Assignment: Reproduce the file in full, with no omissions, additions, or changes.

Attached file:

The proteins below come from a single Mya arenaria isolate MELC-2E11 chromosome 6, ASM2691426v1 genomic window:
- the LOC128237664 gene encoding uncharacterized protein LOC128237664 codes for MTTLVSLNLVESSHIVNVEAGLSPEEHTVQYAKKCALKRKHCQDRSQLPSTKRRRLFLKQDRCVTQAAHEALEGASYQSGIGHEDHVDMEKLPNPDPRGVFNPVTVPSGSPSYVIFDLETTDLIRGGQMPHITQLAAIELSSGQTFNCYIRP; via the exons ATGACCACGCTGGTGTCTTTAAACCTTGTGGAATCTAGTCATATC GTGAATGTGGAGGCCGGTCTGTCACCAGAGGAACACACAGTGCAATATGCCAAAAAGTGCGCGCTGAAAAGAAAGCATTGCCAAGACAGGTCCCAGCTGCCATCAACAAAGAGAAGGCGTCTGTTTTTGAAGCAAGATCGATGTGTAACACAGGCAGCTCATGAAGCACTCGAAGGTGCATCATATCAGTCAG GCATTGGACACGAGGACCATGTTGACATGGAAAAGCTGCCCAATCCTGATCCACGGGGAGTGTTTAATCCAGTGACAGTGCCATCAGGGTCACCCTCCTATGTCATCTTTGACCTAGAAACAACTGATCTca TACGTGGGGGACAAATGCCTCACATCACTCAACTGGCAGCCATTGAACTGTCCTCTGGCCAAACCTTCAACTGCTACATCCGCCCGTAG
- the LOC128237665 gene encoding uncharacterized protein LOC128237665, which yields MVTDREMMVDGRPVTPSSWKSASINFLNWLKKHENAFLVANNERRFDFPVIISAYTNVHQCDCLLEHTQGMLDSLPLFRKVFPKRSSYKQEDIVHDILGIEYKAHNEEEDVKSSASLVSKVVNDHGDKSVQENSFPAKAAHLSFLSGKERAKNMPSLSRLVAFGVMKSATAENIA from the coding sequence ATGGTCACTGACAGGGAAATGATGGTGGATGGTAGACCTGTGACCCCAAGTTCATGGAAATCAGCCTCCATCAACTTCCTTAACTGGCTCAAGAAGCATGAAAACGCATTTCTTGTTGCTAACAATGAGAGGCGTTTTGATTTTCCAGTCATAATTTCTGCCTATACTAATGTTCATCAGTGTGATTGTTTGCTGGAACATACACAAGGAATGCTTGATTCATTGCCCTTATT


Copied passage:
The proteins below come from a single Mya arenaria isolate MELC-2E11 chromosome 6, ASM2691426v1 genomic window:
- the LOC128237664 gene encoding uncharacterized protein LOC128237664 codes for MTTLVSLNLVESSHIVNVEAGLSPEEHTVQYAKKCALKRKHCQDRSQLPSTKRRRLFLKQDRCVTQAAHEALEGASYQSGIGHEDHVDMEKLPNPDPRGVFNPVTVPSGSPSYVIFDLETTDLIRGGQMPHITQLAAIELSSGQTFNCYIRP; via the exons ATGACCACGCTGGTGTCTTTAAACCTTGTGGAATCTAGTCATATC GTGAATGTGGAGGCCGGTCTGTCACCAGAGGAACACACAGTGCAATATGCCAAAAAGTGCGCGCTGAAAAGAAAGCATTGCCAAGACAGGTCCCAGCTGCCATCAACAAAGAGAAGGCGTCTGTTTTTGAAGCAAGATCGATGTGTAACACAGGCAGCTCATGAAGCACTCGAAGGTGCATCATATCAGTCAG GCATTGGACACGAGGACCATGTTGACATGGAAAAGCTGCCCAATCCTGATCCACGGGGAGTGTTTAATCCAGTGACAGTGCCATCAGGGTCACCCTCCTATGTCATCTTTGACCTAGAAACAACTGATCTca TACGTGGGGGACAAATGCCTCACATCACTCAACTGGCAGCCATTGAACTGTCCTCTGGCCAAACCTTCAACTGCTACATCCGCCCGTAG
- the LOC128237665 gene encoding uncharacterized protein LOC128237665, which yields MVTDREMMVDGRPVTPSSWKSASINFLNWLKKHENAFLVANNERRFDFPVIISAYTNVHQCDCLLEHTQGMLDSLPLFRKVFPKRSSYKQEDIVHDILGIEYKAHNEEEDVKSSASLVSKVVNDHGDKSVQENSFPAKAAHLSFLSGKERAKNMPSLSRLVAFGVMKSATAENIA from the coding sequence ATGGTCACTGACAGGGAAATGATGGTGGATGGTAGACCTGTGACCCCAAGTTCATGGAAATCAGCCTCCATCAACTTCCTTAACTGGCTCAAGAAGCATGAAAACGCATTTCTTGTTGCTAACAATGAGAGGCGTTTTGATTTTCCAGTCATAATTTCTGCCTATACTAATGTTCATCAGTGTGATTGTTTGCTGGAACATACACAAGGAATGCTTGATTCATTGCCCTTATT